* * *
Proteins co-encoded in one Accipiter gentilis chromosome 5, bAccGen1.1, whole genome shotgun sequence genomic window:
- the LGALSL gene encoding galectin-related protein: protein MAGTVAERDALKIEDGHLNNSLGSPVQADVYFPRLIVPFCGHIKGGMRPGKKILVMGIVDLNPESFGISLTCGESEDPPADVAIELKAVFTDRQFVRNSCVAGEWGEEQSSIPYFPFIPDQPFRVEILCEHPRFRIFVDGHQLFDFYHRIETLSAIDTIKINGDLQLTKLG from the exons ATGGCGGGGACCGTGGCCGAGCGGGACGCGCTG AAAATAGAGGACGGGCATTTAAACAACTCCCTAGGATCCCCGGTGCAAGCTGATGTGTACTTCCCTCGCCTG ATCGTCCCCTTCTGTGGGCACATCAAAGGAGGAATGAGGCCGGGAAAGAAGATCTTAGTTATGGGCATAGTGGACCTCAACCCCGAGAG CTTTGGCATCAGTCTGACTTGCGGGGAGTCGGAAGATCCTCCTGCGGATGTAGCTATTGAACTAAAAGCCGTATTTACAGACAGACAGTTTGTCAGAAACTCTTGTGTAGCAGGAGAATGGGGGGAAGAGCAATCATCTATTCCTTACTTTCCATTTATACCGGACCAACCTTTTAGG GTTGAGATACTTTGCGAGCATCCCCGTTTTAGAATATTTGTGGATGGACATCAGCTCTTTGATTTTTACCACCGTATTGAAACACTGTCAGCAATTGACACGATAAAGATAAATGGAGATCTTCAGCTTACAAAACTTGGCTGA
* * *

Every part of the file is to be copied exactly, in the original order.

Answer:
Proteins co-encoded in one Accipiter gentilis chromosome 5, bAccGen1.1, whole genome shotgun sequence genomic window:
- the LGALSL gene encoding galectin-related protein: protein MAGTVAERDALKIEDGHLNNSLGSPVQADVYFPRLIVPFCGHIKGGMRPGKKILVMGIVDLNPESFGISLTCGESEDPPADVAIELKAVFTDRQFVRNSCVAGEWGEEQSSIPYFPFIPDQPFRVEILCEHPRFRIFVDGHQLFDFYHRIETLSAIDTIKINGDLQLTKLG from the exons ATGGCGGGGACCGTGGCCGAGCGGGACGCGCTG AAAATAGAGGACGGGCATTTAAACAACTCCCTAGGATCCCCGGTGCAAGCTGATGTGTACTTCCCTCGCCTG ATCGTCCCCTTCTGTGGGCACATCAAAGGAGGAATGAGGCCGGGAAAGAAGATCTTAGTTATGGGCATAGTGGACCTCAACCCCGAGAG CTTTGGCATCAGTCTGACTTGCGGGGAGTCGGAAGATCCTCCTGCGGATGTAGCTATTGAACTAAAAGCCGTATTTACAGACAGACAGTTTGTCAGAAACTCTTGTGTAGCAGGAGAATGGGGGGAAGAGCAATCATCTATTCCTTACTTTCCATTTATACCGGACCAACCTTTTAGG GTTGAGATACTTTGCGAGCATCCCCGTTTTAGAATATTTGTGGATGGACATCAGCTCTTTGATTTTTACCACCGTATTGAAACACTGTCAGCAATTGACACGATAAAGATAAATGGAGATCTTCAGCTTACAAAACTTGGCTGA